1962 A Life For The Stars by James Blish – third in the Okie series about cities which can fly through space, focusing on the coming of age of kidnapped earther, young Crispin DeFord, aboard New York
1962 The Man in the High Castle by Philip K. Dick In an alternative future America lost the Second World War and has been partitioned between Japan and Nazi Germany. The narrative follows a motley crew of characters including a dealer in antique Americana, a German spy who warns a Japanese official about a looming surprise German attack, and a woman determined to track down the reclusive author of a hit book which describes an alternative future in which America won the Second World War
1963 Planet of the Apes by Pierre Boulle French journalist Ulysse Mérou accompanies Professor Antelle on a two-year space flight to the star Betelgeuse, where they land on an earth-like plane to discover that humans and apes have evolved here, but the apes are the intelligent, technology-controlling species while the humans are mute beasts
1968 2001: A Space Odyssey a panoramic narrative which starts with aliens stimulating evolution among the first ape-men and ends with a spaceman being transformed into galactic consciousness
1968 Do Androids Dream of Electric Sheep? by Philip K. Dick In 1992 androids are almost indistinguishable from humans except by trained bounty hunters like Rick Deckard who is paid to track down and ‘retire’ escaped andys
1969 Ubik by Philip K. Dick In 1992 the world is threatened by mutants with psionic powers who are combated by ‘inertials’. The novel focuses on the weird alternative world experienced by a group of inertials after a catastrophe on the moon

1971 Mutant 59: The Plastic Eater by Kit Pedler and Gerry Davis – a genetically engineered bacterium starts eating the world’s plastic
1973 Rendezvous With Rama by Arthur C. Clarke – in 2031 a 50-kilometre long object of alien origin enters the solar system, so the crew of the spaceship Endeavour are sent to explore it
1974 Flow My Tears, The Policeman Said by Philip K. Dick – America after the Second World War has become an authoritarian state. The story concerns popular TV host Jason Taverner who is plunged into an alternative version of this world in which he is no longer a rich entertainer but down on the streets among the ‘ordinaries’ and on the run from the police. Why? And how can he get back to his storyline?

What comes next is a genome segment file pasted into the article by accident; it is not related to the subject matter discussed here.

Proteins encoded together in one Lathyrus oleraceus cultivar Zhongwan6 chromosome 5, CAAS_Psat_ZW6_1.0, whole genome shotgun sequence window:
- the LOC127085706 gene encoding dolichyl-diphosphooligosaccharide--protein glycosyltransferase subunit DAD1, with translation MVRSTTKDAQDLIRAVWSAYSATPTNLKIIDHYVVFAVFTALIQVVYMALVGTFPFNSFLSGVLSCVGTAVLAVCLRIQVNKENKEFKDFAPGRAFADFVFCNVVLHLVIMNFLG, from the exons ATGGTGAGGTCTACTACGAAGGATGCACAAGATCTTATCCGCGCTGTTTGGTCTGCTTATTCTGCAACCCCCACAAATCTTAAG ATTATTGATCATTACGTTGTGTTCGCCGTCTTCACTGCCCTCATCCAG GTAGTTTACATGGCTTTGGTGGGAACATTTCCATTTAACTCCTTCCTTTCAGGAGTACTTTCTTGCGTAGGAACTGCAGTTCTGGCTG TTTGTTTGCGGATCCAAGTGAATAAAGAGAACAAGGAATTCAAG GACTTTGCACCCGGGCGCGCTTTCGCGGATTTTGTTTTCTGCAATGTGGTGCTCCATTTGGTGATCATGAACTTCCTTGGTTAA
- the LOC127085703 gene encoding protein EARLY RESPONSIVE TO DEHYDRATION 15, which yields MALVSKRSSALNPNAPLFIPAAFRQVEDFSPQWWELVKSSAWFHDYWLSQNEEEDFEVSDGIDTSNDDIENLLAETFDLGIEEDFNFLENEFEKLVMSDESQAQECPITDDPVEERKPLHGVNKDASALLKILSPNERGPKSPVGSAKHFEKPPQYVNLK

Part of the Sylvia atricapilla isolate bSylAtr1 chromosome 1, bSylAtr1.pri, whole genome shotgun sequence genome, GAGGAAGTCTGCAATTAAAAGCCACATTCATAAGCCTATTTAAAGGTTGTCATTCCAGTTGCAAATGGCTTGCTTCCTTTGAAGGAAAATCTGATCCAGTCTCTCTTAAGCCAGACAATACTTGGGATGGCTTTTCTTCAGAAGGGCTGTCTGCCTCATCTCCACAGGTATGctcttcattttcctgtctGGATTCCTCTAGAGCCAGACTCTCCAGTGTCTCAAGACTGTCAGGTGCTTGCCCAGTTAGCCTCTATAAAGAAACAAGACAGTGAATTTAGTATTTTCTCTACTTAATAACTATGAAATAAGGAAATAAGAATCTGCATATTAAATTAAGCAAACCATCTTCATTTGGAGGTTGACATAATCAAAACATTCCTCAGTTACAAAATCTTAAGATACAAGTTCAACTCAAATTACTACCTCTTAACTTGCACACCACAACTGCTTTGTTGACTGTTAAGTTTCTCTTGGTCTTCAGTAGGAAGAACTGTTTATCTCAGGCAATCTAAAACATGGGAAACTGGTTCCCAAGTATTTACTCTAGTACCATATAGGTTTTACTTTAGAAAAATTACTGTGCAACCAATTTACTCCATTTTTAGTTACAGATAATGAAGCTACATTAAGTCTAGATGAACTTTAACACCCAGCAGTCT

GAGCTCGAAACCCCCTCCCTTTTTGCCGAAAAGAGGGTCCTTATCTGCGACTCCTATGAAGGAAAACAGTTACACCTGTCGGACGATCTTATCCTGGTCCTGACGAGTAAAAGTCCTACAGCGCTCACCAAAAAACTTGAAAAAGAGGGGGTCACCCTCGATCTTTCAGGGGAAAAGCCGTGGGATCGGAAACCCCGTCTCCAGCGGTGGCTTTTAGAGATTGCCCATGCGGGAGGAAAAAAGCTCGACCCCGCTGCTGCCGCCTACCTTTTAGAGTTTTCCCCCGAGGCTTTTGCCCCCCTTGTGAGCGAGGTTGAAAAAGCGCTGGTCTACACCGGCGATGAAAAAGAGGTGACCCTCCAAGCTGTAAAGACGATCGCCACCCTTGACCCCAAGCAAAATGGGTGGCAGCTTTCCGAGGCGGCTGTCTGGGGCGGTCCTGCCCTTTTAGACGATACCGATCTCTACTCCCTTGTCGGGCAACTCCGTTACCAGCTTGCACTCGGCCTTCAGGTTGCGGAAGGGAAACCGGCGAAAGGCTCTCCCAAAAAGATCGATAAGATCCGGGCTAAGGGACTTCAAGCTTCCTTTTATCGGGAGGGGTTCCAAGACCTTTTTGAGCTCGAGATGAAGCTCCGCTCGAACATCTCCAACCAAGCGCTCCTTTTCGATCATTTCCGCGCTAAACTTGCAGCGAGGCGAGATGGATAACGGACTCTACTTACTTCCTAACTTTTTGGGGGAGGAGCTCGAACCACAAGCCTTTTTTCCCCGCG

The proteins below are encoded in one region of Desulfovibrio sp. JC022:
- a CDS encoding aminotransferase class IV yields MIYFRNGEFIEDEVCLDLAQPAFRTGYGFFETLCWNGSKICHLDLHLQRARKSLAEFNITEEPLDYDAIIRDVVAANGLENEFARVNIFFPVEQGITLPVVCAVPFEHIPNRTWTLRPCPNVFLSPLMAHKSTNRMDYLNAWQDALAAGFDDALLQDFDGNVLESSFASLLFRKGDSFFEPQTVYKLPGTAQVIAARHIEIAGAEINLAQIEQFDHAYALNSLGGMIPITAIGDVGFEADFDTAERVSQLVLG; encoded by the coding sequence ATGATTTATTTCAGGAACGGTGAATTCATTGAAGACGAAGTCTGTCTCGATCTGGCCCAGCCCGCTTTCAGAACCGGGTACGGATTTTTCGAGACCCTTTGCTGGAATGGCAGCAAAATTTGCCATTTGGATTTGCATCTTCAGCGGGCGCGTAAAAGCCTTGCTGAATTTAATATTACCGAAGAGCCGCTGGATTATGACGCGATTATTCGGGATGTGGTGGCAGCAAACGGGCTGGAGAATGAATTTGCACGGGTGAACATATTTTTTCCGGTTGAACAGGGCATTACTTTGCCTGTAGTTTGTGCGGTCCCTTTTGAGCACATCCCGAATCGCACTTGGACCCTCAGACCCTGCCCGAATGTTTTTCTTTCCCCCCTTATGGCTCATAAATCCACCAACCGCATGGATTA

1974 The Forever War by Joe Haldeman The story of William Mandella who is recruited into special forces fighting the Taurans, a hostile species who attack Earth outposts, successive tours of duty requiring interstellar journeys during which centuries pass on Earth, so that each of his return visits to the home planet show us society’s massive transformations over the course of the thousand years the war lasts.

1981 The Golden Age of Science Fiction edited by Kingsley Amis – 17 classic sci-fi stories from what Amis considers the Golden Era of the genre, namely the 1950s
1982 2010: Odyssey Two by Arthur C. Clarke – Heywood Floyd joins a Russian spaceship on a two-year journey to Jupiter to a) reclaim the abandoned Discovery and b) investigate the monolith on Japetus
1987 2061: Odyssey Three by Arthur C. Clarke – Spaceship Galaxy is hijacked and forced to land on Europa, moon of the former Jupiter, in a ‘thriller’ notable for Clarke’s descriptions of the bizarre landscapes of Halley’s Comet and Europa